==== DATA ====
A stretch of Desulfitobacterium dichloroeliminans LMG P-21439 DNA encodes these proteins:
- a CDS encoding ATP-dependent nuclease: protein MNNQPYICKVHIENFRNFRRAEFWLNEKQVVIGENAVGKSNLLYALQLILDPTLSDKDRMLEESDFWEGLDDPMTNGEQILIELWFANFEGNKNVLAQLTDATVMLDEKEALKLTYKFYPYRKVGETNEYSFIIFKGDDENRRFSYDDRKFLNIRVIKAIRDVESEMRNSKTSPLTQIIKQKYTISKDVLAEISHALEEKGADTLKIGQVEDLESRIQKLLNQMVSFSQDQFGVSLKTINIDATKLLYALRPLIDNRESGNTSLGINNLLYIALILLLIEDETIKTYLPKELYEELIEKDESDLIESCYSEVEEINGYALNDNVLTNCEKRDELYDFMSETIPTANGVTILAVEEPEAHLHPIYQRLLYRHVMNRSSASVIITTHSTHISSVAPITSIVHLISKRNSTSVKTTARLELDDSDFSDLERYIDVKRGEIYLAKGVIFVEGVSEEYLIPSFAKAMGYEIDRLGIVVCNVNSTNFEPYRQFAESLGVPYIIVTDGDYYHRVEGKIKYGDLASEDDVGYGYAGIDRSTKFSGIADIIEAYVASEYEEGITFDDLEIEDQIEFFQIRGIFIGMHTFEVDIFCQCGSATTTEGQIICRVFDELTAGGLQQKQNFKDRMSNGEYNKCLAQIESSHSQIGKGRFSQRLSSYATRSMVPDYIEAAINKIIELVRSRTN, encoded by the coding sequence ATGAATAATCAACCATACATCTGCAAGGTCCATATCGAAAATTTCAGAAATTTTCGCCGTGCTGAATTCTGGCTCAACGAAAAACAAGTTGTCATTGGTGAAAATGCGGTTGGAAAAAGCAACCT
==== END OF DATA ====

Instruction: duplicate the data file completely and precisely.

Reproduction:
A stretch of Desulfitobacterium dichloroeliminans LMG P-21439 DNA encodes these proteins:
- a CDS encoding ATP-dependent nuclease: protein MNNQPYICKVHIENFRNFRRAEFWLNEKQVVIGENAVGKSNLLYALQLILDPTLSDKDRMLEESDFWEGLDDPMTNGEQILIELWFANFEGNKNVLAQLTDATVMLDEKEALKLTYKFYPYRKVGETNEYSFIIFKGDDENRRFSYDDRKFLNIRVIKAIRDVESEMRNSKTSPLTQIIKQKYTISKDVLAEISHALEEKGADTLKIGQVEDLESRIQKLLNQMVSFSQDQFGVSLKTINIDATKLLYALRPLIDNRESGNTSLGINNLLYIALILLLIEDETIKTYLPKELYEELIEKDESDLIESCYSEVEEINGYALNDNVLTNCEKRDELYDFMSETIPTANGVTILAVEEPEAHLHPIYQRLLYRHVMNRSSASVIITTHSTHISSVAPITSIVHLISKRNSTSVKTTARLELDDSDFSDLERYIDVKRGEIYLAKGVIFVEGVSEEYLIPSFAKAMGYEIDRLGIVVCNVNSTNFEPYRQFAESLGVPYIIVTDGDYYHRVEGKIKYGDLASEDDVGYGYAGIDRSTKFSGIADIIEAYVASEYEEGITFDDLEIEDQIEFFQIRGIFIGMHTFEVDIFCQCGSATTTEGQIICRVFDELTAGGLQQKQNFKDRMSNGEYNKCLAQIESSHSQIGKGRFSQRLSSYATRSMVPDYIEAAINKIIELVRSRTN, encoded by the coding sequence ATGAATAATCAACCATACATCTGCAAGGTCCATATCGAAAATTTCAGAAATTTTCGCCGTGCTGAATTCTGGCTCAACGAAAAACAAGTTGTCATTGGTGAAAATGCGGTTGGAAAAAGCAACCT